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PIB 1.4 Guidance

1. This section provides for the DFSA to be able to designate an Authorised Firm as a Systemically Important Bank (SIB). A SIB is a bank whose impact, if it were to fail, could cause significant disruption to the financial system and the broader economy. To address the additional risks that SIBs pose, SIBs are subject to specific regulatory and supervisory measures, including higher capital charges in the form of an additional buffer (an HLA Capital Buffer) and more intensive supervision.
2. The DFSA will base its approach to identifying SIBs, and the measures that it applies to SIBs, on the framework issued by the Basel Committee.
3. In accordance with the Basel Committee framework, this section provides for the DFSA to designate two types of SIBs: global systemically important banks (G-SIBs) and domestic systemically important banks (D-SIBs). The main difference between the two types of SIBs, is that G-SIBs are capable of having a significant impact on the effective working and stability of the global financial system, while the potential impact of D-SIBs is on the local or regional financial system. The differences in the requirements that apply to each are explained later in this section.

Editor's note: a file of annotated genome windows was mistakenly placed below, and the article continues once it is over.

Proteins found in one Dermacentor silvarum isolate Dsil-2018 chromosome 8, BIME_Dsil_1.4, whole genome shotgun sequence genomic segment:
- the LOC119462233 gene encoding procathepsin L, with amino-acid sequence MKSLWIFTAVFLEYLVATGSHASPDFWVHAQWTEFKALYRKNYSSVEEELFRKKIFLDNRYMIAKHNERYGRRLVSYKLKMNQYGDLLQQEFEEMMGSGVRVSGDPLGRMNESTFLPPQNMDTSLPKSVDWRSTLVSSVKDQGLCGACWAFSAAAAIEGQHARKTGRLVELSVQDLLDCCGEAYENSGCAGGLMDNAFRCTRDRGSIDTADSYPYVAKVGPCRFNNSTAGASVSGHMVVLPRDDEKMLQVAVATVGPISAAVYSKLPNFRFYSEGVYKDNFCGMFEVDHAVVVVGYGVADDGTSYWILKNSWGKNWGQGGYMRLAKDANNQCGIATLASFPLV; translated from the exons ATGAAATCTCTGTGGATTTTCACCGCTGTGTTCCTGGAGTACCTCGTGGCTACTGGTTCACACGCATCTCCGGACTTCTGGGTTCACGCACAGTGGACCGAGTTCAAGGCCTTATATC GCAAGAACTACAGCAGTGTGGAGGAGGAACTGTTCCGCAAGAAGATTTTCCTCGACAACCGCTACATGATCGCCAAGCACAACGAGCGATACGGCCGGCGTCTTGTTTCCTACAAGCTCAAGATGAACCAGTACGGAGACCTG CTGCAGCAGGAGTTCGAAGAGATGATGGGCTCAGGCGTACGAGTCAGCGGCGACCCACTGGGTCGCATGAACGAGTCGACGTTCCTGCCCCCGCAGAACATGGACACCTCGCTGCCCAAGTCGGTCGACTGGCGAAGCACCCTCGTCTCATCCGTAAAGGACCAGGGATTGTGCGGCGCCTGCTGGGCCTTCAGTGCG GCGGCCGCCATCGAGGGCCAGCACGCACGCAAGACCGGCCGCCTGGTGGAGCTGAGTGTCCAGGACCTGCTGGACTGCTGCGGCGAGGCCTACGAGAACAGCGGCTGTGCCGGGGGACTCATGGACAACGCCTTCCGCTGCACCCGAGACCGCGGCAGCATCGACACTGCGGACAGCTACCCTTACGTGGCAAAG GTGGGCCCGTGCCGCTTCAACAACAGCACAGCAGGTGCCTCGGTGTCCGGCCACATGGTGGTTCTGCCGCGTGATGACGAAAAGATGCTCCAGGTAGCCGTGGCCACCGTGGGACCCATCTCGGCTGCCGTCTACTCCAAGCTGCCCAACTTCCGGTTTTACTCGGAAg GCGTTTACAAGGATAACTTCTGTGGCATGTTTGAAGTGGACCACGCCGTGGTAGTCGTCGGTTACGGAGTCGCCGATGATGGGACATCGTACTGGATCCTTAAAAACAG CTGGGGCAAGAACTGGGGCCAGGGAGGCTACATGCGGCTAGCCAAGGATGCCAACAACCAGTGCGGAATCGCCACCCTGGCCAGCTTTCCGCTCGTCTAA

4. In appropriate cases, the DFSA may designate an Authorised Firm as both a G-SIB and a D-SIB if its failure could have a significant impact on both the global and regional financial systems. If the DFSA designates a firm as both a G-SIB and a D-SIB, the HLA Capital Buffer that applies will be whichever is the higher of the amount calculated for it as a G-SIB and the amount calculated for it as a D-SIB (see PIB Rule 3.9B.3). If a firm is a G-SIB, it does not automatically mean that it will be a D-SIB. For example, a firm may be systemically important globally, but it may not conduct significant business locally or regionally.
Derived from DFSA RM209/2017 (Made 25th October 2017). [VER30/01-18]